Atelectasis (+/- non-pulmonary infection)Chest X-ray isn't impressive, clinical illness severity is disproportionate to the X-ray abnormalities, lack of prominent pulmonary symptomsCT chest
Aspiration PneumonitisHistory of aspiration or swallowing problems, repeated episodes of pneumonia with rapid recovery, infiltrates located in dependent lung segmentsCXR, rapid clearance of CXR, procalciton

Diagnosing CAP

The diagnosis of CAP is generally based on three lines of evidence:

  • imaging evidence of a chest infiltrate (like CXR, CT, ultrasound)
  • systemic inflammation (symptoms: night sweats, rigors, fevers; signs: fever or hypothermia; labs: leukocytosis, left-shift, elevated C-reactive protein, elevated procalcitonin)
  • localizing signs and symptoms (symptoms: dyspnea, cough, sputum production, pleuritic chest pain; signs: hypoxemia, tachypnea, abnormal lung ascultation).

There can be atypical presentations of CAP, particularly in elderly patients who may present with non-pulmonary complaints such as falling, delirium, or sepsis. When in doubt, it is recommended to get cultures and start antibiotics for pneumonia

CT scan can assist in the diagnosis of pneumonia, especially in patients with chronic lung disease and those who are chronically abnormal on chest X-ray. CT scan is more sensitive than chest X-ray and can detect pneumonia that may be missed in certain situations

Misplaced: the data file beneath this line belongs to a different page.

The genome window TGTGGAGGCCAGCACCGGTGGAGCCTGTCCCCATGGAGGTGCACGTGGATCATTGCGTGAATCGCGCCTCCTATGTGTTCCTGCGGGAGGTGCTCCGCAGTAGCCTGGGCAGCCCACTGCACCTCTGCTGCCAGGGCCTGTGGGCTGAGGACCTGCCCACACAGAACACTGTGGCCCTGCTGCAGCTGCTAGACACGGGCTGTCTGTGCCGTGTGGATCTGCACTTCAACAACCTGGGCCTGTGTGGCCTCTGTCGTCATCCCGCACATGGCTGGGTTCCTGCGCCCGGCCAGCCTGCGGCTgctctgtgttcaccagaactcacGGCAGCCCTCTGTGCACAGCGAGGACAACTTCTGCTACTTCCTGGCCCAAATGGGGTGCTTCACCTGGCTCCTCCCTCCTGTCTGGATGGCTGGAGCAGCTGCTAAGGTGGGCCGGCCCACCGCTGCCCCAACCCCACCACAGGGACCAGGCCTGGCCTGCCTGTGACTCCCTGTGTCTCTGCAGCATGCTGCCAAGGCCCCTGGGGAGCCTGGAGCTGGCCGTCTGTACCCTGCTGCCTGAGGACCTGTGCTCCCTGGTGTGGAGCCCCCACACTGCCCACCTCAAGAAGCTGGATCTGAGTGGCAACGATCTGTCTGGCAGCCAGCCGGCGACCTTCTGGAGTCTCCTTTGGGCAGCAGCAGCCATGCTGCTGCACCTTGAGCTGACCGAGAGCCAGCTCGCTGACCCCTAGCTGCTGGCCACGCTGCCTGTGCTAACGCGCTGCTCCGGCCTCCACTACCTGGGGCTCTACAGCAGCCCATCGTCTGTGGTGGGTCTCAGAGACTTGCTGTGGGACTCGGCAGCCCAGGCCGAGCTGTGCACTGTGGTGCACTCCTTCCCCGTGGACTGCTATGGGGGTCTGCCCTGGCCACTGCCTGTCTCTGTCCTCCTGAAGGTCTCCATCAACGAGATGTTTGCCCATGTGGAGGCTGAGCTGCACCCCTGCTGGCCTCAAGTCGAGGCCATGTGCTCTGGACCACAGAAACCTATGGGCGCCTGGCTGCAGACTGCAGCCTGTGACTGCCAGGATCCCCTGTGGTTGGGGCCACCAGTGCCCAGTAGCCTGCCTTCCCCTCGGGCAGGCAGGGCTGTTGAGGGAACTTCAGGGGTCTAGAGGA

Laboratory Testing

Following a diagnosis of pneumonia, various lab tests can be done such as:

  • blood cultures (recommended for severe pneumonia)
  • sputum for gram stain & culture for bacteria
  • sputum for fungus culture & smear
  • urine legionella antigen
  • urine pneumococcal antigen
  • nares PCR for MRSA
  • nasopharyngeal PCR for COVID and other viruses
  • procalcitonin and C-reactive protein (CRP)
  • HIV screening test


Bronchoscopy is rarely useful in the management of community-acquired pneumonia, but occasionally useful to exclude a non-infectious pneumonia mimic (like diffuse alveolar hemorrhage, eosinophilic pneumonia), or to exclude an unusual infection, primarily fungal pneumonia or pneumocystis jirovecii pneumonia.

Who Needs ICU?
The IDSA suggest ICU admission for severe pneumonia patients

  • Major criteria: respiratory distress requiring mechanical ventilation and septic shock, with
  • Minor criteria: respiratory rate >29 breaths/min, hypotension requiring volume resuscitation, PaO2/FiO2 <250, and other signs of physiological stress or impaired immune response

Common errors in pneumonia triage include basing decisions solely on the amount of oxygen the patient requires or relying on CURB65 and PORT scores, which are not specifically designed for ICU admission decisions.

CURB-65 Pneumonia Severity Score